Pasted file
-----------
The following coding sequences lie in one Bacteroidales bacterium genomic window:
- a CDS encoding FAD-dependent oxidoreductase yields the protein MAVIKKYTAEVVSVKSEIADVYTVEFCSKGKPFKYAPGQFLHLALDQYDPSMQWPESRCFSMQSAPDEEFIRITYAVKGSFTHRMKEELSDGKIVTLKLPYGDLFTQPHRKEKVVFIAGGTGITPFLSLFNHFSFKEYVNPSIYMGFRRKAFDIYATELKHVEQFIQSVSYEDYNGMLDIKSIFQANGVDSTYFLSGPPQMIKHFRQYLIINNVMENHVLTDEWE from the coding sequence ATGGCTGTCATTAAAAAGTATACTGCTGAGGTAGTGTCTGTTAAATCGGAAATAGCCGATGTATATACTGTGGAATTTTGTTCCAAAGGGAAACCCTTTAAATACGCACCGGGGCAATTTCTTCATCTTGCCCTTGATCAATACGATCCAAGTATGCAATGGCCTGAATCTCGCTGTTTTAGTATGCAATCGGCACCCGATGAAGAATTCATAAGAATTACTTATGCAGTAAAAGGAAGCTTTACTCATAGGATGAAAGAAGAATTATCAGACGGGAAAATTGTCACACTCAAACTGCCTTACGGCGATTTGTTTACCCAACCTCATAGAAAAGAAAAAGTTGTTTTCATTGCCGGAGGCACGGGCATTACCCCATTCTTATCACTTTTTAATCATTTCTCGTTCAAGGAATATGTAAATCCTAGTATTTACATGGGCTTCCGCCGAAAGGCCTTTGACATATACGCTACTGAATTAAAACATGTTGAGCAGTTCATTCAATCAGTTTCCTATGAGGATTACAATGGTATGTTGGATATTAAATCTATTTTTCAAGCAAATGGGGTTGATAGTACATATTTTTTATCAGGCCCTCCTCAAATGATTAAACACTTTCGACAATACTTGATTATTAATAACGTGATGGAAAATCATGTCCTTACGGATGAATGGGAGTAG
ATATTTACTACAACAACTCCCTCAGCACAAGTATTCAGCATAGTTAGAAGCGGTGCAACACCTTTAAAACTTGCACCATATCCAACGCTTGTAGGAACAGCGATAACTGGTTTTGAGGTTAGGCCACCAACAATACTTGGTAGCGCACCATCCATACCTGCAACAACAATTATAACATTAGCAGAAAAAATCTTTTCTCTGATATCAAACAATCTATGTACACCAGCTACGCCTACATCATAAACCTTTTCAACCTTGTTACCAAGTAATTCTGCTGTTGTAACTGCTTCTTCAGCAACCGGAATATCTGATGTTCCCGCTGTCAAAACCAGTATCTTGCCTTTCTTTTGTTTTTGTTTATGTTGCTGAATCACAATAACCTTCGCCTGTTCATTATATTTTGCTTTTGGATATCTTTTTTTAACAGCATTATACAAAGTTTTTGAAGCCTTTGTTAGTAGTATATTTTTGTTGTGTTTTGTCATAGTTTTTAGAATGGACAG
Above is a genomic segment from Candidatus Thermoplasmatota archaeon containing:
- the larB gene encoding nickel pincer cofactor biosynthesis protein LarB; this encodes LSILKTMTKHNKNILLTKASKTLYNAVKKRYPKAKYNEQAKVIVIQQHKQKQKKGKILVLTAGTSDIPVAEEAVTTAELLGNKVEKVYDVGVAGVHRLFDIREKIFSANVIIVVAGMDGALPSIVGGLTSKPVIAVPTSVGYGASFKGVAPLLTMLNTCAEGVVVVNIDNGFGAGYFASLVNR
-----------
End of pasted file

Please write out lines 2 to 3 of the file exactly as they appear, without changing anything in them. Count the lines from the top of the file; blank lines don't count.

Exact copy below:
- a CDS encoding FAD-dependent oxidoreductase yields the protein MAVIKKYTAEVVSVKSEIADVYTVEFCSKGKPFKYAPGQFLHLALDQYDPSMQWPESRCFSMQSAPDEEFIRITYAVKGSFTHRMKEELSDGKIVTLKLPYGDLFTQPHRKEKVVFIAGGTGITPFLSLFNHFSFKEYVNPSIYMGFRRKAFDIYATELKHVEQFIQSVSYEDYNGMLDIKSIFQANGVDSTYFLSGPPQMIKHFRQYLIINNVMENHVLTDEWE from the coding sequence ATGGCTGTCATTAAAAAGTATACTGCTGAGGTAGTGTCTGTTAAATCGGAAATAGCCGATGTATATACTGTGGAATTTTGTTCCAAAGGGAAACCCTTTAAATACGCACCGGGGCAATTTCTTCATCTTGCCCTTGATCAATACGATCCAAGTATGCAATGGCCTGAATCTCGCTGTTTTAGTATGCAATCGGCACCCGATGAAGAATTCATAAGAATTACTTATGCAGTAAAAGGAAGCTTTACTCATAGGATGAAAGAAGAATTATCAGACGGGAAAATTGTCACACTCAAACTGCCTTACGGCGATTTGTTTACCCAACCTCATAGAAAAGAAAAAGTTGTTTTCATTGCCGGAGGCACGGGCATTACCCCATTCTTATCACTTTTTAATCATTTCTCGTTCAAGGAATATGTAAATCCTAGTATTTACATGGGCTTCCGCCGAAAGGCCTTTGACATATACGCTACTGAATTAAAACATGTTGAGCAGTTCATTCAATCAGTTTCCTATGAGGATTACAATGGTATGTTGGATATTAAATCTATTTTTCAAGCAAATGGGGTTGATAGTACATATTTTTTATCAGGCCCTCCTCAAATGATTAAACACTTTCGACAATACTTGATTATTAATAACGTGATGGAAAATCATGTCCTTACGGATGAATGGGAGTAG
ATATTTACTACAACAACTCCCTCAGCACAAGTATTCAGCATAGTTAGAAGCGGTGCAACACCTTTAAAACTTGCACCATATCCAACGCTTGTAGGAACAGCGATAACTGGTTTTGAGGTTAGGCCACCAACAATACTTGGTAGCGCACCATCCATACCTGCAACAACAATTATAACATTAGCAGAAAAAATCTTTTCTCTGATATCAAACAATCTATGTACACCAGCTACGCCTACATCATAAACCTTTTCAACCTTGTTACCAAGTAATTCTGCTGTTGTAACTGCTTCTTCAGCAACCGGAATATCTGATGTTCCCGCTGTCAAAACCAGTATCTTGCCTTTCTTTTGTTTTTGTTTATGTTGCTGAATCACAATAACCTTCGCCTGTTCATTATATTTTGCTTTTGGATATCTTTTTTTAACAGCATTATACAAAGTTTTTGAAGCCTTTGTTAGTAGTATATTTTTGTTGTGTTTTGTCATAGTTTTTAGAATGGACAG